Support our #Clear Our Paths Campaign
NCBI’s #Clear our Paths campaign was launched 13th May. The campaign urges members of the public to think about the obstacles on our footpaths that make safe and independent travel difficult for people with sight loss. These include cars parked on footpaths, wheelie bins, election posters, overhanging branches, dog litter and bicycles tied to poles. Obstacles such as these can lead to injury and make each journey more difficult for someone with low or no vision.
Members of the public are largely unaware of the implications of their actions. For example, parking on a footpath for a quick dash into the shop leaves a person who is blind or vision impaired with no other choice but to walk out onto the road and into an unfamiliar and unsafe space.
Watch our video showing the difficulties that people with impaired vision face on a daily basis, as they try to navigate their way through towns and cities countrywide: www.youtube.com/watch?v=Y-aTsSn6_KI
The sole aim of our campaign is to encourage everyone to play their part and keep footpaths clear of temporary obstacles which have a significant negative impact on the almost 55,000 people living with sight loss in Ireland. Simple actions such as cleaning up after their dogs, respecting the traffic laws and not parking on footpaths, taking in their bins after collection and trimming overhanging branches. These are not onerous requests, and the difference they make to someone with sight loss is impossible to quantify.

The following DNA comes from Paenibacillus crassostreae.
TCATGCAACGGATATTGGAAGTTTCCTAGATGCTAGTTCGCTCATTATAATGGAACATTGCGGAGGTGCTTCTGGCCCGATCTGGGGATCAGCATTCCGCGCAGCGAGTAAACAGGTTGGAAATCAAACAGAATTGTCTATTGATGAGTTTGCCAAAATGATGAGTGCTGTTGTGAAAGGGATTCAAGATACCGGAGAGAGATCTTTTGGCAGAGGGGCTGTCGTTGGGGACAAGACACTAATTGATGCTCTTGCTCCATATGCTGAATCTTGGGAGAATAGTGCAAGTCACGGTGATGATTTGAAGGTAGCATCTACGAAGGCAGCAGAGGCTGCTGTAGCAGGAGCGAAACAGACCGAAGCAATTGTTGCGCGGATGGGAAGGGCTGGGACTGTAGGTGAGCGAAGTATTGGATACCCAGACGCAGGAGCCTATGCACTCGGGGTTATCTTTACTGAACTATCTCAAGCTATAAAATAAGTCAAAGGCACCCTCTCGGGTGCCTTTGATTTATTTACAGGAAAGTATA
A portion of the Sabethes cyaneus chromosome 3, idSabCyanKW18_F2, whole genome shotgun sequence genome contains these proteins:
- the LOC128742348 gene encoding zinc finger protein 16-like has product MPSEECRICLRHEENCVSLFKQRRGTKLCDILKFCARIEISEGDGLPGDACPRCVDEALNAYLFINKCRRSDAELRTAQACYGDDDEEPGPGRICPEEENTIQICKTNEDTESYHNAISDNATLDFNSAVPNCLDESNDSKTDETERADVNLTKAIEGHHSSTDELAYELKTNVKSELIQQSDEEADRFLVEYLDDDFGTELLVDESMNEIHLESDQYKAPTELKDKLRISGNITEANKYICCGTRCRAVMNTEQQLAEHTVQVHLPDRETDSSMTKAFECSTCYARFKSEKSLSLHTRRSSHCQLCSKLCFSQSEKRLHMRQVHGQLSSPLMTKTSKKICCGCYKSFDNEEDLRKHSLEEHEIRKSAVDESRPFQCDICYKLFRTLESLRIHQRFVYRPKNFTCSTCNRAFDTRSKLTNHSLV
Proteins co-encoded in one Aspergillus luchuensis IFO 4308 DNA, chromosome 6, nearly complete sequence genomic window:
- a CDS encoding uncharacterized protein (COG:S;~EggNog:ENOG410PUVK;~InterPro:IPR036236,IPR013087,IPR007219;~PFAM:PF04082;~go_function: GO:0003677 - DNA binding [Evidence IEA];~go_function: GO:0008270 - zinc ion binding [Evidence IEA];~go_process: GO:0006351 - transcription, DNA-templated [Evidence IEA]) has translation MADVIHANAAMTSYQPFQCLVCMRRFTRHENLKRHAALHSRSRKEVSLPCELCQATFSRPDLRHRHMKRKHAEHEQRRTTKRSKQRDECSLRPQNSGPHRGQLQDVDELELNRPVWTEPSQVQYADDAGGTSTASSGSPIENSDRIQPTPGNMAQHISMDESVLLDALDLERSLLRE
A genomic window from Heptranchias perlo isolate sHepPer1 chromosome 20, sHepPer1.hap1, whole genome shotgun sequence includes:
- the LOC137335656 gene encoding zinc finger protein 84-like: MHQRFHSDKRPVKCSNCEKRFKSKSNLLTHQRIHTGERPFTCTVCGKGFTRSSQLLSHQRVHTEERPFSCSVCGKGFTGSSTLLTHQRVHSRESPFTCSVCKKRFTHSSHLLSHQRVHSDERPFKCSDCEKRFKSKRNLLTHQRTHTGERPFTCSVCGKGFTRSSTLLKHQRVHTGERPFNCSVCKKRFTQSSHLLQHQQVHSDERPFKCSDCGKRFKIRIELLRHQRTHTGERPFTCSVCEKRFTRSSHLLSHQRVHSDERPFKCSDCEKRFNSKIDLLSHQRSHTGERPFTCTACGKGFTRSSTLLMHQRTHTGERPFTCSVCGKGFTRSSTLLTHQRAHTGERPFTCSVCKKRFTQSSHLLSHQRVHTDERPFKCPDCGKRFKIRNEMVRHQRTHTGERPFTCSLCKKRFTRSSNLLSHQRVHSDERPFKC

Noreen Carter, who has a vision impairment, gives an account of her daily journey to navigate the obstacles on the footpath:
“As I venture into town from my house I first encounter a bicycle on the footpath. I am grateful for my white cane. It is a lifesaver because one trip can change the course of my life and lead to further disability. I continue on and encounter a full wheelie bin right in the middle of the path. I have no choice but to step off the path and onto the road to get by. Further down the road, a huge briar is hanging down gets caught in my hair. I am lucky it could have been my eye. A little distance on, there is a huge jeep totally blocking the path and once again I have to step off the path onto the road. And finally, disgustingly I slip on dog litter.
I think if the general public were aware of their actions they would be more mindful. All of the above obstacles could have been avoided so that people who are blind and visually impaired could instead have had a pleasant and safe journey. Let’s have a stress-free and safe zone on our footpaths”.
Bianca Young, an NCBI service user in Dundalk, Co Louth says that “Cars” parking up on the footpath in Dundalk town makes it impossible for me and other people with disabilities to squeeze past. Sometimes, I have to step off the footpath onto the road which can be very daunting”.